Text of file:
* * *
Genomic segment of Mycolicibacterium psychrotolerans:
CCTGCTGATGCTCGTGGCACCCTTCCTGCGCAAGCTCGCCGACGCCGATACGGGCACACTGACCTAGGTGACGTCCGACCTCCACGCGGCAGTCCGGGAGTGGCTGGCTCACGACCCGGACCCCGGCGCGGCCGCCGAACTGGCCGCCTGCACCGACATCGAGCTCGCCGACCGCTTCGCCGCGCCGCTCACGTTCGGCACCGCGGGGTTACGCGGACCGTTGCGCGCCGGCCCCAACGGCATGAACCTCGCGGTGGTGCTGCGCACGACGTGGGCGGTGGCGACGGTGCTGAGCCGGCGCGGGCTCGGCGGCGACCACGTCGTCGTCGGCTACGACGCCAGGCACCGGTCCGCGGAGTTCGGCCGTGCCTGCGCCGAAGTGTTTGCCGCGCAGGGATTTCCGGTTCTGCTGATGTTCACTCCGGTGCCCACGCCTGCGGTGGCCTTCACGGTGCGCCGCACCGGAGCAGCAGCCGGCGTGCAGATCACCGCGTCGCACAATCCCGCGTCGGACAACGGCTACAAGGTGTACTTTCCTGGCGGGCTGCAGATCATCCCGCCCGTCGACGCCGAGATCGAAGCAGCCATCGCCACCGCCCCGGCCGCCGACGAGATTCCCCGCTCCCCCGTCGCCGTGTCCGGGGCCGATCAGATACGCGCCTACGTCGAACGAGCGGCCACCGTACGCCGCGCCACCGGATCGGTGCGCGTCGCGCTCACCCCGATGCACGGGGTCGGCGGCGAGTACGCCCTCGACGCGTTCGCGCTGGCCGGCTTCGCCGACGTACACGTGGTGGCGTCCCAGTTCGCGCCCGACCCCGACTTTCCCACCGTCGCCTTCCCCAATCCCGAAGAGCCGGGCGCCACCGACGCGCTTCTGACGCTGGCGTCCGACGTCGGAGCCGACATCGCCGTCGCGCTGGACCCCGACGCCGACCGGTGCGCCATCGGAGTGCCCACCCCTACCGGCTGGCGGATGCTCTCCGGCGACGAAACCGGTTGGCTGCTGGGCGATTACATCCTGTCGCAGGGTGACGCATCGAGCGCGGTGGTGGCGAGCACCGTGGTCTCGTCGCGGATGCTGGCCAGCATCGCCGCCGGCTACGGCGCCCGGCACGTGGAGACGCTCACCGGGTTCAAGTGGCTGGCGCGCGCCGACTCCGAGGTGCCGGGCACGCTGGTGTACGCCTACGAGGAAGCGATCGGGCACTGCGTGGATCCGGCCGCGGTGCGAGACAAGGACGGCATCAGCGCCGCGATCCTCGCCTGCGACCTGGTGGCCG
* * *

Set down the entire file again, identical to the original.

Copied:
Genomic segment of Mycolicibacterium psychrotolerans:
CCTGCTGATGCTCGTGGCACCCTTCCTGCGCAAGCTCGCCGACGCCGATACGGGCACACTGACCTAGGTGACGTCCGACCTCCACGCGGCAGTCCGGGAGTGGCTGGCTCACGACCCGGACCCCGGCGCGGCCGCCGAACTGGCCGCCTGCACCGACATCGAGCTCGCCGACCGCTTCGCCGCGCCGCTCACGTTCGGCACCGCGGGGTTACGCGGACCGTTGCGCGCCGGCCCCAACGGCATGAACCTCGCGGTGGTGCTGCGCACGACGTGGGCGGTGGCGACGGTGCTGAGCCGGCGCGGGCTCGGCGGCGACCACGTCGTCGTCGGCTACGACGCCAGGCACCGGTCCGCGGAGTTCGGCCGTGCCTGCGCCGAAGTGTTTGCCGCGCAGGGATTTCCGGTTCTGCTGATGTTCACTCCGGTGCCCACGCCTGCGGTGGCCTTCACGGTGCGCCGCACCGGAGCAGCAGCCGGCGTGCAGATCACCGCGTCGCACAATCCCGCGTCGGACAACGGCTACAAGGTGTACTTTCCTGGCGGGCTGCAGATCATCCCGCCCGTCGACGCCGAGATCGAAGCAGCCATCGCCACCGCCCCGGCCGCCGACGAGATTCCCCGCTCCCCCGTCGCCGTGTCCGGGGCCGATCAGATACGCGCCTACGTCGAACGAGCGGCCACCGTACGCCGCGCCACCGGATCGGTGCGCGTCGCGCTCACCCCGATGCACGGGGTCGGCGGCGAGTACGCCCTCGACGCGTTCGCGCTGGCCGGCTTCGCCGACGTACACGTGGTGGCGTCCCAGTTCGCGCCCGACCCCGACTTTCCCACCGTCGCCTTCCCCAATCCCGAAGAGCCGGGCGCCACCGACGCGCTTCTGACGCTGGCGTCCGACGTCGGAGCCGACATCGCCGTCGCGCTGGACCCCGACGCCGACCGGTGCGCCATCGGAGTGCCCACCCCTACCGGCTGGCGGATGCTCTCCGGCGACGAAACCGGTTGGCTGCTGGGCGATTACATCCTGTCGCAGGGTGACGCATCGAGCGCGGTGGTGGCGAGCACCGTGGTCTCGTCGCGGATGCTGGCCAGCATCGCCGCCGGCTACGGCGCCCGGCACGTGGAGACGCTCACCGGGTTCAAGTGGCTGGCGCGCGCCGACTCCGAGGTGCCGGGCACGCTGGTGTACGCCTACGAGGAAGCGATCGGGCACTGCGTGGATCCGGCCGCGGTGCGAGACAAGGACGGCATCAGCGCCGCGATCCTCGCCTGCGACCTGGTGGCCG